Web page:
P. S. I forgot to tell you that my ancient aunt Hammond came over to Lynn to see me; not from any affection, but curiosity. The first thing she said to me, though we have not met these sixteen years, was, ,Child, you have done a thing to-day, that your father never did in all his life; you sat as they carried you,— he always stood the whole time.” “Madam,” said I, “when I am placed in a chair, I conclude I am to sit in it; besides, as I cannot imitate my father in great things, I am not at all ambitious of mimicking him in little ones.” I am sure she proposes to tell her remarks to my uncle Horace’s ghost, the instant they meet.
(142) This magnificent collection of pictures was sold to the Empress of Russia, and some curious particulars relative to the sale will be found in Beloe’s Anecdotes of Literature. A series Of engravings was likewise made from them, which was published in 1788, under the title of “The Houghton Gallery: a collection of prints, from the best pictures in the possession of the Earl of Orford."-E.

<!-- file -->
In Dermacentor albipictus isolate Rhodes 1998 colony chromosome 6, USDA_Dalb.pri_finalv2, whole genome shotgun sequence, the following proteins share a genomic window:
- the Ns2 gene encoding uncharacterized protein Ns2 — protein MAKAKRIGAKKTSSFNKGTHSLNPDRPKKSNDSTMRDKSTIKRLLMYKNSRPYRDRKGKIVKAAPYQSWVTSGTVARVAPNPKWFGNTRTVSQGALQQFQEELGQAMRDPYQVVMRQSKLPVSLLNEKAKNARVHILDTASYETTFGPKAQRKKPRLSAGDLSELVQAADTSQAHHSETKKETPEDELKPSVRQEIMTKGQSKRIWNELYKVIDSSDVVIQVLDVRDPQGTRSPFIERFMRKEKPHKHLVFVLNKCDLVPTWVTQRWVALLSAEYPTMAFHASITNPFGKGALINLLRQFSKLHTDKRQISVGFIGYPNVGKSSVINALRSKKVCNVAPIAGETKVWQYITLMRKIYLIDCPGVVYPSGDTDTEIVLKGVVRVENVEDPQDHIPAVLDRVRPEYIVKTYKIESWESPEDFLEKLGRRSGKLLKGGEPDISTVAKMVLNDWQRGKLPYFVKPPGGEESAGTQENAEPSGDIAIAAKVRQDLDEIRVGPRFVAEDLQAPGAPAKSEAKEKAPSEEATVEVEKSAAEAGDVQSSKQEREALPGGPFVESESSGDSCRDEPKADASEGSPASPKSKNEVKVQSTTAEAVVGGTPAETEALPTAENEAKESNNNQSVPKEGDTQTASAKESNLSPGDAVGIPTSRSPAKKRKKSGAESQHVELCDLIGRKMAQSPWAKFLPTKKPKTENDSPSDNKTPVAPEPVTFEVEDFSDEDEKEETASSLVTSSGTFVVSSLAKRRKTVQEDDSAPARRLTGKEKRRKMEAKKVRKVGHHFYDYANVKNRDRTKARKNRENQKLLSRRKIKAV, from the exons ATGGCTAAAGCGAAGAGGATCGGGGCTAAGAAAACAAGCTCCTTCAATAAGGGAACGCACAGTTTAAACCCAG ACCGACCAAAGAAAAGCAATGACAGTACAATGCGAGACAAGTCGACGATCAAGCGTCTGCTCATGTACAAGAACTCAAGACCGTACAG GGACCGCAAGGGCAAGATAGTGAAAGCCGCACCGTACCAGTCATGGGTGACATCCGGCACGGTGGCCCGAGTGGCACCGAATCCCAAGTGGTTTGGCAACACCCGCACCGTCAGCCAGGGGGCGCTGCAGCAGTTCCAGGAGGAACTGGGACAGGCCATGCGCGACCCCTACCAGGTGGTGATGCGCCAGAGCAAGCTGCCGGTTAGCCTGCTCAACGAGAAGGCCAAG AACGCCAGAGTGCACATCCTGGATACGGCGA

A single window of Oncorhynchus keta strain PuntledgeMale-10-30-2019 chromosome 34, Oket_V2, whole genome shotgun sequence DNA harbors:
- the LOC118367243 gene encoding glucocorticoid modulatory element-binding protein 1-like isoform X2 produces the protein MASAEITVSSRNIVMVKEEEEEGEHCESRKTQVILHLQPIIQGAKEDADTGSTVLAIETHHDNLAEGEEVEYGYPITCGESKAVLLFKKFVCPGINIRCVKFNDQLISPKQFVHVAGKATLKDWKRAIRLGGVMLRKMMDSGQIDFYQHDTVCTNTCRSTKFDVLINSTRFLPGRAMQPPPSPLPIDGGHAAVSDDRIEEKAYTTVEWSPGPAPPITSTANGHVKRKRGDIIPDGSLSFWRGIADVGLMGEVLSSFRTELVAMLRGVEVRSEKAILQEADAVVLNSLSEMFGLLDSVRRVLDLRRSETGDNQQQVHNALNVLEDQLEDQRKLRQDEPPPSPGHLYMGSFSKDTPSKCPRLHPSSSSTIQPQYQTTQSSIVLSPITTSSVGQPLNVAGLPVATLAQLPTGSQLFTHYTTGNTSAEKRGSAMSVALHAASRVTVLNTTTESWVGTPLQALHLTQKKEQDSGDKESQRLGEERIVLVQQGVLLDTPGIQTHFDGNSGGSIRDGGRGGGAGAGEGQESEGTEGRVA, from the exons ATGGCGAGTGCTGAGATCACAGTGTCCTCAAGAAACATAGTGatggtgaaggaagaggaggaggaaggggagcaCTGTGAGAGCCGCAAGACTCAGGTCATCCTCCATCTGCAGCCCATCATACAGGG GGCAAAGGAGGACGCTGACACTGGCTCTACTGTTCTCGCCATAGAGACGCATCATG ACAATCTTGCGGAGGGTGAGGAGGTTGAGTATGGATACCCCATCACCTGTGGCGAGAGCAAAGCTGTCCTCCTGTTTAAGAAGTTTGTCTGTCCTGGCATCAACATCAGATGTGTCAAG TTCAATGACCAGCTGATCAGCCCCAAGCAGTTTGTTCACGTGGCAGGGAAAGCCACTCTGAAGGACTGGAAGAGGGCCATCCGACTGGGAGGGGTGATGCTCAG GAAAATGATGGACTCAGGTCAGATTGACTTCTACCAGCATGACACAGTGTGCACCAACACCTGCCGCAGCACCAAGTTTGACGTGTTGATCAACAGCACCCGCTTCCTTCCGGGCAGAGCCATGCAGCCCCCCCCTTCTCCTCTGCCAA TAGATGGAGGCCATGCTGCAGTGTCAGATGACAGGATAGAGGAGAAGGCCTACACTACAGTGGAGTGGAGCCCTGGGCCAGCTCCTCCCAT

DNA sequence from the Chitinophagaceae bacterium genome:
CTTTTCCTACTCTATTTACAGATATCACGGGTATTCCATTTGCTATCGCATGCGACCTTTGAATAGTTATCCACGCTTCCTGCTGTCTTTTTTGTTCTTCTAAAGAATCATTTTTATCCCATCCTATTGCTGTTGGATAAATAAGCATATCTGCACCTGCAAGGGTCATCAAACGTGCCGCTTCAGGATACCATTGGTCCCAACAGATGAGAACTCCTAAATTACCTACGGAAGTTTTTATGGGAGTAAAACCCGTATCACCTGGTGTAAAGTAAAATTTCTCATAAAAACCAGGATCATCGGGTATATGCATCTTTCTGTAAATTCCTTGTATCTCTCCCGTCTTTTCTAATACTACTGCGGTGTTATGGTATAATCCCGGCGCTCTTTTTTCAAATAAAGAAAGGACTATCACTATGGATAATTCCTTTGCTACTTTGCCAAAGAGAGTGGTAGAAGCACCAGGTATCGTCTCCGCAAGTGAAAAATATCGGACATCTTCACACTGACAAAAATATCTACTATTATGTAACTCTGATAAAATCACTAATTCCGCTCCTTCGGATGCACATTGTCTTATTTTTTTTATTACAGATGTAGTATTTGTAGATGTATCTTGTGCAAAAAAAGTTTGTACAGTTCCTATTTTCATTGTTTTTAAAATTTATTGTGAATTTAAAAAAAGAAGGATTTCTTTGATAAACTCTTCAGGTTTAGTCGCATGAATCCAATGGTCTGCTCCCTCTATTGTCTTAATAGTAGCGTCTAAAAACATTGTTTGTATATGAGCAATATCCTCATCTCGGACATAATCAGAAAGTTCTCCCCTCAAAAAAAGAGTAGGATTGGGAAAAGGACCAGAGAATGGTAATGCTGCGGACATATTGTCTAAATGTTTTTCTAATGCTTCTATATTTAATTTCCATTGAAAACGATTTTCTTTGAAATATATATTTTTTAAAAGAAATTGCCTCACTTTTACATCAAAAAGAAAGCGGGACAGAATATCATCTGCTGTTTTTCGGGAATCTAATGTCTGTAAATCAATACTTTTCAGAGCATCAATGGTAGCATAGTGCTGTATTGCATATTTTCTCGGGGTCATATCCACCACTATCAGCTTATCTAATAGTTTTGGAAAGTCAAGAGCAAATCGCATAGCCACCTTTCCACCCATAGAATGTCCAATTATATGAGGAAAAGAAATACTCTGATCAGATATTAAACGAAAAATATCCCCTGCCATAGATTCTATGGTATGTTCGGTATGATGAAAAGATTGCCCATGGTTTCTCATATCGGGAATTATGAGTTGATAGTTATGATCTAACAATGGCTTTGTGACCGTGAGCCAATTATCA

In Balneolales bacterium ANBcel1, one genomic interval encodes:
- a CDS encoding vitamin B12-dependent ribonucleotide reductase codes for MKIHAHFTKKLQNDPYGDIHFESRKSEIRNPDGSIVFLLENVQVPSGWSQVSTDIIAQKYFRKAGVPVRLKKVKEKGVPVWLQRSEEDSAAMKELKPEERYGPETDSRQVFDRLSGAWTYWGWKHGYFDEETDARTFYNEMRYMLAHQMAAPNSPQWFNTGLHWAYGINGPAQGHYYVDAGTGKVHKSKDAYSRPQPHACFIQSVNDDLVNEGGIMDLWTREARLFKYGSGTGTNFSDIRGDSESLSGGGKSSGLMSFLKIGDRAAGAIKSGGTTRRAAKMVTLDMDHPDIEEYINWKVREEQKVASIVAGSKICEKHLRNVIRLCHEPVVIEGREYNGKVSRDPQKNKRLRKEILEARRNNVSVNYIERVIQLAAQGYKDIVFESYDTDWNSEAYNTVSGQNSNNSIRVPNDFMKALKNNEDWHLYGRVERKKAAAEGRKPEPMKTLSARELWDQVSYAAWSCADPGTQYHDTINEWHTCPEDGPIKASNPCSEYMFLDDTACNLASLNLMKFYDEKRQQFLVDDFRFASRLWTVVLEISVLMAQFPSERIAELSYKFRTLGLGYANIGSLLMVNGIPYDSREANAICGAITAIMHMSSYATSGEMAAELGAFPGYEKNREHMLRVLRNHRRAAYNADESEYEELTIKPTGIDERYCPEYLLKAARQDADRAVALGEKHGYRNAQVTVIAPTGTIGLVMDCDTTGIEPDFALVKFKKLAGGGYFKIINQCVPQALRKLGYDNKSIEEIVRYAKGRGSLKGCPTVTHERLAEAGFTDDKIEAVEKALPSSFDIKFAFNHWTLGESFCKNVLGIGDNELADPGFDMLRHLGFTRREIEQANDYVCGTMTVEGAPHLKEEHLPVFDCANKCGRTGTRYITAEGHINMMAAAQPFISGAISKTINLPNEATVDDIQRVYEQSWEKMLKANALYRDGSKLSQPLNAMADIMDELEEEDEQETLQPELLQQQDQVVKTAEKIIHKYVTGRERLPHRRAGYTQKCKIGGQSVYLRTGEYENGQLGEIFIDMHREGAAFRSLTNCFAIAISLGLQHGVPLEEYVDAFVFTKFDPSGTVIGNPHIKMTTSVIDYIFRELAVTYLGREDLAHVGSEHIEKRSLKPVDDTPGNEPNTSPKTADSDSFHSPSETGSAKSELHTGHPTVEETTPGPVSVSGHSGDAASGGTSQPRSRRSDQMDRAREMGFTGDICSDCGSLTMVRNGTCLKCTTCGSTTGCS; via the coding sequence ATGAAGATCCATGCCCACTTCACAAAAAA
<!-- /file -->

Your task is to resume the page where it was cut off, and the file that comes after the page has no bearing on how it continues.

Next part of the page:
(143) Wife,, of William Roper, Esq. and eldest and favourite daughter of Sir Thomas More. She bought the head of her ill-fated parent, when it was about to be thrown into the Thames, after having been affixed to London bridge, and on being questioned by the Privy Council about her conduct, she boldly replied, that she had done so that “it might not become food for fishes.” She survived her father nine years, and died at the age of thirty-six, in 1544, and was buried at St. Dunstan’s church, Canterbury; the box containing her father’s head being placed on her coffin.-E.
(144) the prayer of Sir Robert Walpole, recorded on the foundation-stone, was, that “after its master, to a mature old age, had long enjoyed it in perfection, his latest descendants might safely possess it to the end of time."-E.